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McCain campaign accuses L.A. Times of 'suppressing' Obama video
John McCain's presidential campaign Tuesday accused the Los Angeles Times of "intentionally suppressing" a videotape it obtained of a 2003 banquet where then-state Sen. Barack Obama spoke of his friendship with Rashid Khalidi, a leading Palestinian scholar and activist.
The Times first reported on the videotape in an April 2008 story about Obama's ties with Palestinians and Jews as he navigated the politics of Chicago. The report included a detailed description of the tape, but the newspaper did not make the video public.
"A major news organization is intentionally suppressing information that could provide a clearer link between Barack Obama and Rashid Khalidi," said McCain campaign spokesman Michael Goldfarb. " . . . The election is one week away, and it's unfortunate that the press so obviously favors Barack Obama that this campaign must publicly request that the Los Angeles Times do its job -- make information public."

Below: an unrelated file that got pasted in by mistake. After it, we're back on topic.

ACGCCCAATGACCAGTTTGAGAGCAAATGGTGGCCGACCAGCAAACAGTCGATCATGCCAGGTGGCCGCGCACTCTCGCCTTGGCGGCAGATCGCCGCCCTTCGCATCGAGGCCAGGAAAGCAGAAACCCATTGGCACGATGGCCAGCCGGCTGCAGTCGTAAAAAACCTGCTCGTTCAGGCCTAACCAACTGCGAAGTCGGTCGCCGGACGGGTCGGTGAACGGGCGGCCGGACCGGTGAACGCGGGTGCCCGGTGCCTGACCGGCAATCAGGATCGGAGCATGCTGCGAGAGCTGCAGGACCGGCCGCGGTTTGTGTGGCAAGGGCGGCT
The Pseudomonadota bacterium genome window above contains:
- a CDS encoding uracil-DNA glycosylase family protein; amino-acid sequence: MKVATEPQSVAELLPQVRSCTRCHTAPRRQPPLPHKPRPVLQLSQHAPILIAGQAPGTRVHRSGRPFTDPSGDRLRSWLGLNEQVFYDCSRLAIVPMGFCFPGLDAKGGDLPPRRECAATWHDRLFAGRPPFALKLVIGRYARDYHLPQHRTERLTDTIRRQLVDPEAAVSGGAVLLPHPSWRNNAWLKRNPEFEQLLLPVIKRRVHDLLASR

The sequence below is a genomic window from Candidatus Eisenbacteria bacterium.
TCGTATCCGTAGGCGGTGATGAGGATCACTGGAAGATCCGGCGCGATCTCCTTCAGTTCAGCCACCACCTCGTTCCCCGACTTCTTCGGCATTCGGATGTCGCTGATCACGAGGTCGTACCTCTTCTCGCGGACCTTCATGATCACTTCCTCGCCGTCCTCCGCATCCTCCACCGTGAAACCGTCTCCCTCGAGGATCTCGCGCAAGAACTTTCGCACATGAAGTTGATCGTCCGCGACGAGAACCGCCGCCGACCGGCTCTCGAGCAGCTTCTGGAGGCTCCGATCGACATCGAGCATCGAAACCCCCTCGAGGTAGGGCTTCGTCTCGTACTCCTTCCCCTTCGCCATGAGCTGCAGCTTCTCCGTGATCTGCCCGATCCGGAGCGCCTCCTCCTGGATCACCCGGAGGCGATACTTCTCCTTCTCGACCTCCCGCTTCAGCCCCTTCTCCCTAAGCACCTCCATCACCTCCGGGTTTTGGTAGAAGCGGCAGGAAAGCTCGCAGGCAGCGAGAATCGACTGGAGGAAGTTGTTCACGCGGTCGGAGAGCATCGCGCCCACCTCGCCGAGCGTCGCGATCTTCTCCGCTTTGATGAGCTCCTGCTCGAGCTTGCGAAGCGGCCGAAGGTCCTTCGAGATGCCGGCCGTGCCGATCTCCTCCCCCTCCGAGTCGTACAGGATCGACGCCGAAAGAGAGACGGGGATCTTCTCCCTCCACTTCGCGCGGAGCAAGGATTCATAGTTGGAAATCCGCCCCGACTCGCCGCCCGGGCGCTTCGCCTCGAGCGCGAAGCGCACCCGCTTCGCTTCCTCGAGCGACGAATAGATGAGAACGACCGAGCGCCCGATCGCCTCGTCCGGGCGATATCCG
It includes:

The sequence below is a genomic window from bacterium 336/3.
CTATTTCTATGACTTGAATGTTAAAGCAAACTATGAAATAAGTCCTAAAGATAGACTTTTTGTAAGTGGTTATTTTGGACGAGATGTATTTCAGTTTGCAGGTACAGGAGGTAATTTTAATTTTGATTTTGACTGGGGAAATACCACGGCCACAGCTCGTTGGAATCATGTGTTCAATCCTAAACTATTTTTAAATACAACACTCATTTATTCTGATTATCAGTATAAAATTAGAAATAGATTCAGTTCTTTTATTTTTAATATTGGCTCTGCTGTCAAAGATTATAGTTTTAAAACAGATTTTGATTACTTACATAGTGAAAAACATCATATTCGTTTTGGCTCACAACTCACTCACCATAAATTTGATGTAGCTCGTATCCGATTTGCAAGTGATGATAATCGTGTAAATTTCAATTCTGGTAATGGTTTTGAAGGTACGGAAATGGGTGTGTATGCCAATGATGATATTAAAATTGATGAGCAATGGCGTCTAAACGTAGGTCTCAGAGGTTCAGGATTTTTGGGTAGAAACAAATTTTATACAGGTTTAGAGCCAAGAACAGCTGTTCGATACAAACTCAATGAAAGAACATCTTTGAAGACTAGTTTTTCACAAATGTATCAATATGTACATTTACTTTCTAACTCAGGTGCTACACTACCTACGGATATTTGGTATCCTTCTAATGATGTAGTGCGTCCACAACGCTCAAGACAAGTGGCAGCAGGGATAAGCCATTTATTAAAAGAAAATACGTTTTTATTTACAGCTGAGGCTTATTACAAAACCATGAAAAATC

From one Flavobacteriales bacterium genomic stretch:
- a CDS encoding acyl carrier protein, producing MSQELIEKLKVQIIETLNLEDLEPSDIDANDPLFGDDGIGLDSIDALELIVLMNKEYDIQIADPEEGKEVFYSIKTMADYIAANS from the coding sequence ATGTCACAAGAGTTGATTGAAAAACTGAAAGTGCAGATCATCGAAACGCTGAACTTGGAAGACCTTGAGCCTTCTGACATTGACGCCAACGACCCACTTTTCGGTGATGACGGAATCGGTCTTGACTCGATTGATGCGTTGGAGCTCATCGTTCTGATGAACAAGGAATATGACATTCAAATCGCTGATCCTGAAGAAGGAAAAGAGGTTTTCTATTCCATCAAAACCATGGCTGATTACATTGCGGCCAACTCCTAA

The Times on Tuesday issued a statement about its decision not to post the tape.
"The Los Angeles Times did not publish the videotape because it was provided to us by a confidential source who did so on the condition that we not release it," said the newspaper's editor, Russ Stanton. "The Times keeps its promises to sources."
Jamie Gold, the newspaper's readers' representative, said in a statement: "More than six months ago the Los Angeles Times published a detailed account of the events shown on the videotape. The Times is not suppressing anything. Just the opposite -- the L.A. Times brought the matter to light."
The original article said that Obama's friendships with Palestinian Americans in Chicago and his presence at Palestinian community events had led some to think he was sympathetic to the Palestinian viewpoint on Middle East politics. Obama publicly expresses a pro-Israel viewpoint that pleases many Jewish leaders.
In reporting on Obama's presence at the dinner for Khalidi, the article noted that some speakers expressed anger at Israel and at U.S. foreign policy, but that Obama in his comments called for finding common ground.
It said that Khalidi in the 1970s often spoke to reporters on behalf of the Palestine Liberation Organization. Khalidi later lived near Obama while teaching at the University of Chicago. He is now a professor of Arab studies at Columbia University in New York.